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Laura Rocklin Auburn Gold Rush Sacramento Train Museum.wmv

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Published on Sep 30, 2010

Laura's July 2010 Rocklin Mall survey.
Auburn Gold Rush town:
Auburn is located on Interstate 80, at an elevation of 1,500' in the foothills of the Sierra Nevada. It is about 35 miles NE of Sacramento, exactly 100 miles west of Reno, NV, and is the county seat of Placer County.
Auburn was founded at the beginning of the California Gold Rush in 1849, when Claude Chana (statue at left) discovered gold in the streambed of what is now Auburn Ravine Creek. Indeed, the first California gold discovery site by James Marshall at John Sutter's sawmill in Coloma is only about 20 minutes south on State Route 49. For some time, Auburn was the eastern terminus of the Central Pacific Railroad which would eventually link up with the Union Pacific at Promontary Point in Utah and become the first transcontinental rail link.


The North and Middle Forks of the American River join just below Auburn, and continue on down into Folsom Lake. Their confluence is the site of the 3rd highest bridge in the US, a span some 700' above the river. The Foresthill Bridge was built to span the lake that would be formed by the now-abandoned Auburn Dam, and has been the site of a number of stunts for films .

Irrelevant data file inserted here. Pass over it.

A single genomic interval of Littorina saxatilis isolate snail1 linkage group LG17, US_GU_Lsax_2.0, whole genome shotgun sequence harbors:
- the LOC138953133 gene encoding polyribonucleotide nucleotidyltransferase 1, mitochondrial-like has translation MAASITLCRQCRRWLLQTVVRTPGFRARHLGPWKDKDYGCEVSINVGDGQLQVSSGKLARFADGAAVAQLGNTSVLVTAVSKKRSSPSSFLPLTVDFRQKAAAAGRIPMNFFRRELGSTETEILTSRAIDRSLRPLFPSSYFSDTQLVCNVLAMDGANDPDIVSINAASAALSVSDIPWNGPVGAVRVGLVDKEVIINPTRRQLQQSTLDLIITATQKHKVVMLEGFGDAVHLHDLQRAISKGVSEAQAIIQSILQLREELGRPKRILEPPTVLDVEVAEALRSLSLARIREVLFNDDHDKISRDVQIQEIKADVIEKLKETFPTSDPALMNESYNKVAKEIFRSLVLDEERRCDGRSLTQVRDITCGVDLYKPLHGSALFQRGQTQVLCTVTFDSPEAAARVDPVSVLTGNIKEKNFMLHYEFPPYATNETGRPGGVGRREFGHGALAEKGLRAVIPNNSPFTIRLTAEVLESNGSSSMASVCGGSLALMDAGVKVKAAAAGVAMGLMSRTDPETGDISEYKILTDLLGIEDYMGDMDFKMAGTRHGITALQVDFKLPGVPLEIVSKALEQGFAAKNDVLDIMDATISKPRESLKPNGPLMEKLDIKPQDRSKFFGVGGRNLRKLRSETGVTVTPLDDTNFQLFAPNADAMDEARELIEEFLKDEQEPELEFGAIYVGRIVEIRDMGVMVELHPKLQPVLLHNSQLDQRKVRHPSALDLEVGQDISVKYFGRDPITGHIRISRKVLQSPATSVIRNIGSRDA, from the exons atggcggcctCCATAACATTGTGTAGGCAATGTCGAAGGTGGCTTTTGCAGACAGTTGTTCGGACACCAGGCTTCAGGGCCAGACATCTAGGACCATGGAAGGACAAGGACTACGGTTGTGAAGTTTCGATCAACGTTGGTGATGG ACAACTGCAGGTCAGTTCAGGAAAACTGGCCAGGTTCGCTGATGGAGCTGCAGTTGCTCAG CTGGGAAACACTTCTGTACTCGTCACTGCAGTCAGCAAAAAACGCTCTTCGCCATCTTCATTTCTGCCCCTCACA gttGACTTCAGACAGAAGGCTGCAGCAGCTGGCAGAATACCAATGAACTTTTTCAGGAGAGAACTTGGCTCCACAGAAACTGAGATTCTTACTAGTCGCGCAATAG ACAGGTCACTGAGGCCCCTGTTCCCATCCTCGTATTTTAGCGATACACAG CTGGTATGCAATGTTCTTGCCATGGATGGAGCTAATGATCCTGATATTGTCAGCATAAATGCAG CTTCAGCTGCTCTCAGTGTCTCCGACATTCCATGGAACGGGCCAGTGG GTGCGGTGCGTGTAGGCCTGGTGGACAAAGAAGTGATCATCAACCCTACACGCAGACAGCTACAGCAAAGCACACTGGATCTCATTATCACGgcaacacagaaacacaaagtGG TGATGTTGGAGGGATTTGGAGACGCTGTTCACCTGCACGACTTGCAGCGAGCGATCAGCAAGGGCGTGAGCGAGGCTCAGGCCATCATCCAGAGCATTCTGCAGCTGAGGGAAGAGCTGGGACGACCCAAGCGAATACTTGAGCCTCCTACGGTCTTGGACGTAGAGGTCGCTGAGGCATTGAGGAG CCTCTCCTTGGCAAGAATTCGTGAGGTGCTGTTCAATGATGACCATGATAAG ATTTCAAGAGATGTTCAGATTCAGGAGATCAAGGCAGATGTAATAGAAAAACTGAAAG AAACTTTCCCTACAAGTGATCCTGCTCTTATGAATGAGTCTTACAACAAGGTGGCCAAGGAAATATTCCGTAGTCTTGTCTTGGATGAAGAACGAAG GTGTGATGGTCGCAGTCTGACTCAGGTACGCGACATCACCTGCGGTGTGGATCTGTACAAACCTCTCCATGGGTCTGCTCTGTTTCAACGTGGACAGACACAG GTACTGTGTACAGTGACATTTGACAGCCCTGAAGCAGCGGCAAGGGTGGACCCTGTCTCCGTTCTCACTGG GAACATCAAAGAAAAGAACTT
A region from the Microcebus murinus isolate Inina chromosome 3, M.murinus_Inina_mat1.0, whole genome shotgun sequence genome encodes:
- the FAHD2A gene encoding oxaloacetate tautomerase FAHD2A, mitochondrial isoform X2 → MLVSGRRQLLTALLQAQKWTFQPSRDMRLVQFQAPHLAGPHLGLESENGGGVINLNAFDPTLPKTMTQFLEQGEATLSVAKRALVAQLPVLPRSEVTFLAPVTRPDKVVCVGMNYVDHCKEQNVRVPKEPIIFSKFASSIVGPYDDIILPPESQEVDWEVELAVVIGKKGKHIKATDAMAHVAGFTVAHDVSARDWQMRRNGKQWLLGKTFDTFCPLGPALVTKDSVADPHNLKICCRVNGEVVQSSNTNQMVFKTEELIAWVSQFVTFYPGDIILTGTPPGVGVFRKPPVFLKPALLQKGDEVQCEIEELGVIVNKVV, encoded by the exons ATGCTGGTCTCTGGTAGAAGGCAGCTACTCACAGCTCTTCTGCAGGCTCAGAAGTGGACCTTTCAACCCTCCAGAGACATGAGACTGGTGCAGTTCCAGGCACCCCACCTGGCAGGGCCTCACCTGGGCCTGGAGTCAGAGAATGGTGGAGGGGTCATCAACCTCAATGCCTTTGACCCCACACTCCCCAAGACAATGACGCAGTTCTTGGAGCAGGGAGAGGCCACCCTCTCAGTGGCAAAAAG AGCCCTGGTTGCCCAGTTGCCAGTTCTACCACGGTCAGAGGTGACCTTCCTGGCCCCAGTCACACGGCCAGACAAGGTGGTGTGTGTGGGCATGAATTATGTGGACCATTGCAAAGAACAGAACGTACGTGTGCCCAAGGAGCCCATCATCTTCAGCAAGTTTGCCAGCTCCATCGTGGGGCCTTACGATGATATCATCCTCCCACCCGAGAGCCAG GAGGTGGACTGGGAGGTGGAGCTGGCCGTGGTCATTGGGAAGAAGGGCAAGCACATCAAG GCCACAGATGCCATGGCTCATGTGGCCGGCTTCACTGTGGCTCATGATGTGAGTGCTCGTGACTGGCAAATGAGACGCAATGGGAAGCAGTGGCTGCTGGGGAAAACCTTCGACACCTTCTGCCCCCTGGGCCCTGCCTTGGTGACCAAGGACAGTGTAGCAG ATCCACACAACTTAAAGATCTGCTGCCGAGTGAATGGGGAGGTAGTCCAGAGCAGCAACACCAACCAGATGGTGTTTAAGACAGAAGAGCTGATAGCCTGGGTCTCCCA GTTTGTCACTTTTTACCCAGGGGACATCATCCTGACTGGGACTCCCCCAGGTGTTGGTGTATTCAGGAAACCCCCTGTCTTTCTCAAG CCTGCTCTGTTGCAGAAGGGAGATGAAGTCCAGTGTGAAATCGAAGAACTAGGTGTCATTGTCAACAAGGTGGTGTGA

The Coolie is one of a number of large concrete statues created by Dr. Kenneth Fox, a local dentist. Most of Dr. Fox's work depicts characters from the Gold Rush era (another of his large statues is of Claude Chana and is in Old Town Auburn -- see above). The Chinese came (or, in some cases, apparently were brought) to Auburn to provide labor for the building of the transcontinental railroad. This statue currenly resides at the top of Lincoln Way (part of the old Lincoln Hwy, and later part of US 40), next to the old depot.

The California State Railroad Museum (CSRM) in Old Sacramento is the world-class tribute to the role of the "iron horse" in connecting California to the rest of the nation. Our museum features 21 lavishly restored locomotives and cars, some dating back to 1862. There is a full-scale diorama of an 1860s construction site high in the Sierra Nevada as well as a bridge elevated 24 feet above the museum floor.

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